24 July 2009
Maths proves the Blackfriars Bridge Paradox
Lots of stuff on London's roads is paradoxical. Taxis furiously overtaking you ten metres before a red light. Drivers who moan that you shouldn't be on the road, but complain when you're on the pavement. Cycle lanes provided for your safety that disappear at the dangerous bits such as junctions. The one-way system north of Oxford St. It goes on.
But here's a real-life, mathematically supported paradox. Closing Blackfriars Bridge and its approach roads to traffic (the black-striped sections in the illustration on the right) would actually improve the overall traffic flow in London. That's the counter-intuitive suggestion in a 2008 paper by academics Hyejin Youn, Hawoong Jeong and Michael Gastner.
Their paper, The Price of Anarchy in Transportation Networks, looks at the traffic networks in London, Boston and New York. They propose from their data on traffic flows that Blackfriars Bridge Road (right) - wow, I never thought I'd see that appearing as a term in an equation - could be a real-life example of Braess's Paradox.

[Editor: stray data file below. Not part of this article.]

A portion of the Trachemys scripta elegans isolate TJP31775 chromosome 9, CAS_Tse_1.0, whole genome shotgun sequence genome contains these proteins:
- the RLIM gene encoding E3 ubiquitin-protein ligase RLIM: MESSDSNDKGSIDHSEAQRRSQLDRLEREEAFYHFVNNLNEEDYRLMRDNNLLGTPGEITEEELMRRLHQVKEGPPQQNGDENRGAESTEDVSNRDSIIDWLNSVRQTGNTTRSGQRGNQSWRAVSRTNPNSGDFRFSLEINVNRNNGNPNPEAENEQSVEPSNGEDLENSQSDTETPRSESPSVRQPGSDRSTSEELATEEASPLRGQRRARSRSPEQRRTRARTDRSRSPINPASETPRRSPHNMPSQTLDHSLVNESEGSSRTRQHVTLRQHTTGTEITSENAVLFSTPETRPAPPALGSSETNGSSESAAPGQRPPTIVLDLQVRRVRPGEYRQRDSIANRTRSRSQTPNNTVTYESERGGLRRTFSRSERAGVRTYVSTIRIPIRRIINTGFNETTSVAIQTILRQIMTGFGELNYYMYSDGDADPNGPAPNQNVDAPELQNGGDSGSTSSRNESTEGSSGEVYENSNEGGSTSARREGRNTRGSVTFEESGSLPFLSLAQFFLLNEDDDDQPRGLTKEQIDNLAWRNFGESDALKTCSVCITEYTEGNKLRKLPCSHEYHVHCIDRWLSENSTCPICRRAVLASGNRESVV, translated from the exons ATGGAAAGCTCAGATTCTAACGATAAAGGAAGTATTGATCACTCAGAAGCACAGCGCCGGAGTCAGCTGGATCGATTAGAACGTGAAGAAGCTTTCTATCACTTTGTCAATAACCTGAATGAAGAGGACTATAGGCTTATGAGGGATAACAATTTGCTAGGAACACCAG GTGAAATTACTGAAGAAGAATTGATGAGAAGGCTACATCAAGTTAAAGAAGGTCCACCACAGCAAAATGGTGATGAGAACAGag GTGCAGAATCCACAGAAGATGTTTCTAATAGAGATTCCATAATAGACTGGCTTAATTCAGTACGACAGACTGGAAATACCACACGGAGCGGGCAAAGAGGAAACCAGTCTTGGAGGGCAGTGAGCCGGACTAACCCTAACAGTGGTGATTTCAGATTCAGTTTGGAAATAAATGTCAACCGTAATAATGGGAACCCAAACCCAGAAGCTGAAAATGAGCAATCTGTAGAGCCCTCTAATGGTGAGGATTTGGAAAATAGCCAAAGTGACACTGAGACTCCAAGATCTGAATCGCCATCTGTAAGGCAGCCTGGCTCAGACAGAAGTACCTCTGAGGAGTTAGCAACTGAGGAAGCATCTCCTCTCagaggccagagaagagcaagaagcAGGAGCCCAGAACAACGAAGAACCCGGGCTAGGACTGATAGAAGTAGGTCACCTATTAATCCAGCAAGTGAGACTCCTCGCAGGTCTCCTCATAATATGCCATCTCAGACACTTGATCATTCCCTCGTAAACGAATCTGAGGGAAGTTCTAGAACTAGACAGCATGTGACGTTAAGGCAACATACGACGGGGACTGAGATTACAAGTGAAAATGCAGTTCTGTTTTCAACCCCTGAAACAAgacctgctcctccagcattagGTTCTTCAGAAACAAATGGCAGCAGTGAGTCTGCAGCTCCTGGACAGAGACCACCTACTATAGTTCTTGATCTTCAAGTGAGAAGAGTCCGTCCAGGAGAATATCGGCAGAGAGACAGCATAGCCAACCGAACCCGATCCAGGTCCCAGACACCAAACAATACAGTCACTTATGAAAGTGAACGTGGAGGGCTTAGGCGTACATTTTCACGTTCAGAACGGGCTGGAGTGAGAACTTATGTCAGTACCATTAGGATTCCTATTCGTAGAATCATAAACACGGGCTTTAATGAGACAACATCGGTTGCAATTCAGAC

That's a theoretical situation where drivers, each choosing the most efficient route for themselves, actually don't produce the overall best solution for traffic flow - and that by closing off some of their options, you force them into a more optimal solution.
In fact, a tiny bit of part of the route they black-stripe out, St Bride St, is already peds-and-bikes only (right).
So let's do the thing properly and test the science! Close the road and turn it over to bikes! Then everyone's happy. Traffic flows better elsewhere, and we'd get a whole 3km-4km of gloriously wide, car-free bikes-only track, scything across central London. Not just the bridge (right), but the approach roads too would be ours. Motorists couldn't object because it would be SCIENTIFICALLY PROVED.
Boris, are you listening? That's what I'd call a Cycle Superhighway!